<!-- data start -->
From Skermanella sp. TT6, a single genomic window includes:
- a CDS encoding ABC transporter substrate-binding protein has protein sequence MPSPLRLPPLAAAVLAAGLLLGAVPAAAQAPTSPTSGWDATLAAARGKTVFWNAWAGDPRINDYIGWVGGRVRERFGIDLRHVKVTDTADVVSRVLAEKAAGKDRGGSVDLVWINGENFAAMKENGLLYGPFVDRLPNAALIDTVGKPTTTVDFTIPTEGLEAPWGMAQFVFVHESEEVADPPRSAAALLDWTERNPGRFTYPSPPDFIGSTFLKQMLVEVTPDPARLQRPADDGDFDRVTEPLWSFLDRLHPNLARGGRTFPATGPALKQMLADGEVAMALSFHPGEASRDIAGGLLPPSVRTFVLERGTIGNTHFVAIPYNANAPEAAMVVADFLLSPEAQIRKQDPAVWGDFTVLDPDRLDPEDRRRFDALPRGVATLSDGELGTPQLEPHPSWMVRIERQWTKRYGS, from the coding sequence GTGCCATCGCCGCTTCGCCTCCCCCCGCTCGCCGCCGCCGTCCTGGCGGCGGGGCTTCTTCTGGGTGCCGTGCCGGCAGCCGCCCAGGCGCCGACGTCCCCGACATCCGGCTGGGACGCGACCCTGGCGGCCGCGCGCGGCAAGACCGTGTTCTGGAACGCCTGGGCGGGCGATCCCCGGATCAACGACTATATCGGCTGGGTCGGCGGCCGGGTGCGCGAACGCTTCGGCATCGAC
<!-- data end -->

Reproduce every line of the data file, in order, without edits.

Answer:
From Skermanella sp. TT6, a single genomic window includes:
- a CDS encoding ABC transporter substrate-binding protein has protein sequence MPSPLRLPPLAAAVLAAGLLLGAVPAAAQAPTSPTSGWDATLAAARGKTVFWNAWAGDPRINDYIGWVGGRVRERFGIDLRHVKVTDTADVVSRVLAEKAAGKDRGGSVDLVWINGENFAAMKENGLLYGPFVDRLPNAALIDTVGKPTTTVDFTIPTEGLEAPWGMAQFVFVHESEEVADPPRSAAALLDWTERNPGRFTYPSPPDFIGSTFLKQMLVEVTPDPARLQRPADDGDFDRVTEPLWSFLDRLHPNLARGGRTFPATGPALKQMLADGEVAMALSFHPGEASRDIAGGLLPPSVRTFVLERGTIGNTHFVAIPYNANAPEAAMVVADFLLSPEAQIRKQDPAVWGDFTVLDPDRLDPEDRRRFDALPRGVATLSDGELGTPQLEPHPSWMVRIERQWTKRYGS, from the coding sequence GTGCCATCGCCGCTTCGCCTCCCCCCGCTCGCCGCCGCCGTCCTGGCGGCGGGGCTTCTTCTGGGTGCCGTGCCGGCAGCCGCCCAGGCGCCGACGTCCCCGACATCCGGCTGGGACGCGACCCTGGCGGCCGCGCGCGGCAAGACCGTGTTCTGGAACGCCTGGGCGGGCGATCCCCGGATCAACGACTATATCGGCTGGGTCGGCGGCCGGGTGCGCGAACGCTTCGGCATCGAC